If you are a traveller, travel manager or risk/security professional that buys or uses emergency evacuation services, then you need to read this article. In this article we examine the travel insurance, assistance and evacuation services for priority or emergency evacuation operations. Regardless of the trigger for activating such services, there is a critical flaw in the service model and understanding that consumers and users need to know. By the end of this article, you will have a more detailed understanding on when you can claim evacuation assistance and the potential conflict of interest that too many fail to appreciate until too late.

Travel InsuranceEvacuation Providers

The service markets for evacuations and emergency relocations is dominated by two main service offerings. Companies that provide assessment and evaluation of circumstances that may lead to evacuation as well as the logistical means to conduct evacuations are the most dominant. The secondary market is of those that provide the logistical [predominately aircraft] solutions for relocation and evacuations. Billing and procurement for such services are typically pre or post paid fees. This means that you pay in advance for the option, not obligation for evacuation support or you pay after the necessity arises and both parties commit to the evacuation operation.

EvacuationĀ Logistics

Following years of practical experience and a number of large scale evacuation operations all around the world, I can tell you that once the technical [grounds to trigger the move such as security, medical, business, etc] decision has been made for an evacuation, the majority of the evacuation resolution is logistics. Who, what, where and when type challenges. It is the technical decision making process that must be exclusive to the service solution associated with evacuations, otherwise you have a significant conflict of interest. Akin to a stockbroker [an example anology only] recommending the buying/selling of a particular stock [based on their technical assessment] to only then personally buy and sell their own shares to the customer, generating profits and revenue from this “churn”.

The Catch 22

Those providers that offer just the logistics support for evacuations must always wait for the technical [internal or external] decision to be made by the client, to then service the request. Where as those that provide both the technical and logistics services, provide both in-house to their organisation. This process typically results in significant lack of context when servicing numerous clients. How often will a set of circumstances present whereby every single company and traveller/expat affected is recommended to be evacuated? Rarely. How often is every individual and companies risk tolerance, preparedness and exposure identical in every way that warrants an evacuation? Rarely. The net result is that there are those that benefit from such group decisions as they too can be relocated, however there are those [despite payment in advance in full] that are not entitled to this group evacuation as it has been deemed [by the same provider] that on average, the situation does not warrant an all persons evacuation. More insidiously, there are those that will rarely ‘declare’ a group wide evacuation in affect for clients as they are then obligated to evacuate all persons at their own cost. They would prefer to wait until the client “self declares” an evacuation, triggering a post paid agreements. This means the client has paid twice. Once for the peace-of-mind in advance with a policy they could not claim upon, and again with the direct cost of the evacuation as they did not meet the providers group criteria for an evacuation.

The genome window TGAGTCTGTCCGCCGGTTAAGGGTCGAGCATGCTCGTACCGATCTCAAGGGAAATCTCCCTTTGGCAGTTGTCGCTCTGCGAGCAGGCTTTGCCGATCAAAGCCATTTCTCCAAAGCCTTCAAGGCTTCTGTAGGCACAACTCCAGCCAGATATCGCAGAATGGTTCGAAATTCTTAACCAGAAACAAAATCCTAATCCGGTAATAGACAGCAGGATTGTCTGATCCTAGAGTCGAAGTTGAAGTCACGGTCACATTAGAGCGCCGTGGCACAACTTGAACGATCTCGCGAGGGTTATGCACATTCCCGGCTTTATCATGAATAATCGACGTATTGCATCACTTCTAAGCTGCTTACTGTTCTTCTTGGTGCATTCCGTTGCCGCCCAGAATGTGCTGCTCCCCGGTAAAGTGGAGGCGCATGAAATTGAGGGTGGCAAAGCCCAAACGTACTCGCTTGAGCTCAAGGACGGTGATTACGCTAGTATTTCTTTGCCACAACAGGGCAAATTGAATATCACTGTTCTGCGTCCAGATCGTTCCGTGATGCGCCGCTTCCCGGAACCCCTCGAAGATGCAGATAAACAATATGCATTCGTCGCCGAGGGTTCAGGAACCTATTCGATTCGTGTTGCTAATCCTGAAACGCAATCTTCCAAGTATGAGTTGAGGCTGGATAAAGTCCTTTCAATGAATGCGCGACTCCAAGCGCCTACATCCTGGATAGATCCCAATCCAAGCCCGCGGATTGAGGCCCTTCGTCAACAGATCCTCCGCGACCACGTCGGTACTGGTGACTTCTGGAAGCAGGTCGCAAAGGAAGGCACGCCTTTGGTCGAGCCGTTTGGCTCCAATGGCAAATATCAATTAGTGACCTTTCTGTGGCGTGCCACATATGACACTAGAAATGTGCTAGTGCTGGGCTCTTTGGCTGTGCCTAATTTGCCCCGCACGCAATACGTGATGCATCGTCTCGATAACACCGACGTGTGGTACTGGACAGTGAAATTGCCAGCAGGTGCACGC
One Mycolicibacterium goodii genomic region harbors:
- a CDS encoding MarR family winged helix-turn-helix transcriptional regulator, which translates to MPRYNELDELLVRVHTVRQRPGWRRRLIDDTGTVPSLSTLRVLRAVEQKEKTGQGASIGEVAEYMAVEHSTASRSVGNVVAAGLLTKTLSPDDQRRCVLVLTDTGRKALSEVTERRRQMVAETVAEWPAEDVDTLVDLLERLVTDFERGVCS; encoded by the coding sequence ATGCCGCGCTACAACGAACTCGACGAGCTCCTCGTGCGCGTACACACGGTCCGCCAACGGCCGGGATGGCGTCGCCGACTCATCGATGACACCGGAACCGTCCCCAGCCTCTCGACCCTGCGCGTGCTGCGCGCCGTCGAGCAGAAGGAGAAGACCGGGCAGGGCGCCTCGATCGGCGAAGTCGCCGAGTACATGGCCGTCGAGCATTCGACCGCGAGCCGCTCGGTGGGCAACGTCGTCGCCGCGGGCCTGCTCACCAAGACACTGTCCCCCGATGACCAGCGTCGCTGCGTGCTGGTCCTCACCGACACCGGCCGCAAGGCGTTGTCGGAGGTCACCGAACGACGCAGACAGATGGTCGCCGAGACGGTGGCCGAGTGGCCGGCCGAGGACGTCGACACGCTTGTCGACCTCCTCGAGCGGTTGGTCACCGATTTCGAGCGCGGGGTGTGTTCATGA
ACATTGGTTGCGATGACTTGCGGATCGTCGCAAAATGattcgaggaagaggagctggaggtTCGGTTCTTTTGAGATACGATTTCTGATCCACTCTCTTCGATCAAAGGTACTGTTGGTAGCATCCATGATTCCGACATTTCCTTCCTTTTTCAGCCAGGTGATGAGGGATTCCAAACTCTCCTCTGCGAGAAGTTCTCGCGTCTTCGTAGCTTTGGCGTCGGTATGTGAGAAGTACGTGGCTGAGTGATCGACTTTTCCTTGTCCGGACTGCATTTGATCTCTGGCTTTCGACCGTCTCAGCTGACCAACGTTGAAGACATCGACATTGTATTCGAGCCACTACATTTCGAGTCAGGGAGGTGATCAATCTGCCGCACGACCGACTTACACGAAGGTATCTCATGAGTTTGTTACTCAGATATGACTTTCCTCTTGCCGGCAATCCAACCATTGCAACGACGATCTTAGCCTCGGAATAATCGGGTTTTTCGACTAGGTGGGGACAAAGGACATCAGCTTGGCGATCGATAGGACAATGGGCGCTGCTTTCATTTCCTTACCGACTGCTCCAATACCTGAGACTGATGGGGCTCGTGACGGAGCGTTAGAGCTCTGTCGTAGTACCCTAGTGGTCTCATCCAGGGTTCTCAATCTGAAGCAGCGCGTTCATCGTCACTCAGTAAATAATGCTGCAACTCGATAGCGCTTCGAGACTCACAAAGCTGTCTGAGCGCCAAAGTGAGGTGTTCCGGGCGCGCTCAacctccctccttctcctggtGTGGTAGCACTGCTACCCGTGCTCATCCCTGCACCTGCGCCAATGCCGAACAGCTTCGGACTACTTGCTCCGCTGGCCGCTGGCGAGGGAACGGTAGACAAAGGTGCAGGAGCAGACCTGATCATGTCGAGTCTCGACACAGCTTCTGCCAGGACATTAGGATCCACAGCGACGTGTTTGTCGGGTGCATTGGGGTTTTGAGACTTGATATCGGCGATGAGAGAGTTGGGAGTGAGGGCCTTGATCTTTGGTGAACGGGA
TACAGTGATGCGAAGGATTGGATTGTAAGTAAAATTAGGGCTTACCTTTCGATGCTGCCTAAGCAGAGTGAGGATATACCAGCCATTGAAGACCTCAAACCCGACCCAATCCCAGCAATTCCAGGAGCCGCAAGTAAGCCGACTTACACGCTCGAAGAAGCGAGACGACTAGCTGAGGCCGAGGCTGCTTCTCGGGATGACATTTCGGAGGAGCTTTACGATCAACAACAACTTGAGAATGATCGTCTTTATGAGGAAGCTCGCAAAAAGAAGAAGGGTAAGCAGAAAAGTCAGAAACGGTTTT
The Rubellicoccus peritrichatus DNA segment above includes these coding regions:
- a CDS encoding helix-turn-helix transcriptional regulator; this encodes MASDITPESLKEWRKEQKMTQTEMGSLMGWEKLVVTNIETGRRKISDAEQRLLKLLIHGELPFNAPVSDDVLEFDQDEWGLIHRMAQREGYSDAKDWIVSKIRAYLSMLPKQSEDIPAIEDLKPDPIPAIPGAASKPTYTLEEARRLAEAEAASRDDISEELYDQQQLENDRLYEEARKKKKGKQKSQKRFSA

Better Evacuation Preparedness

As indicated above, decoupling the technical and evacuation logistics elements is a far more practical and advantageous approach for most companies. Not only are there significant cost efficiencies to be realised, you can objectively manage both elements [or supplement with in-house technical advisors] if and when required. While the technical services and advice are likely to be a more routine/daily requirement, the service solution for evacuations are likely to remain a rare requirement.

The evacuation logistics market has evolved significantly over the past decade, as too has the aviation charter sector. This means it is a more competitive and expansive market for buyers to negotiate options, services and pricing in the event of technical recommendations. It also negates the requirement for one-stop-shop providers who potentially offer a compromise in two service areas due to attempts to remain subject matter experts in both disciplines. What is also unknown to many consumers/buyers is that they often outsource most of their evacuation operations to select charter providers anyway, making them just a middle man with a conflict of interest.

Conclusion

If you are a traveller, travel manager or risk/security professional that buys or uses emergency evacuation services, then you need to act upon the information in this article. In this article we examined the travel insurance, assistance and evacuation services for priority or emergency evacuation operations. Regardless of the trigger for activating such services, we demonstrated the critical flaw in the service model and understanding that consumers and users need to know. You now have a more detailed understanding on when you can claim evacuation assistance and the potential conflict of interest that too many fail to appreciate until too late. It is recommended you immediately reevaluate your understanding of any evacuation agreements or services you have currently, especially with those that provide both the technical and logistical elements of the final equation.

Tony Ridley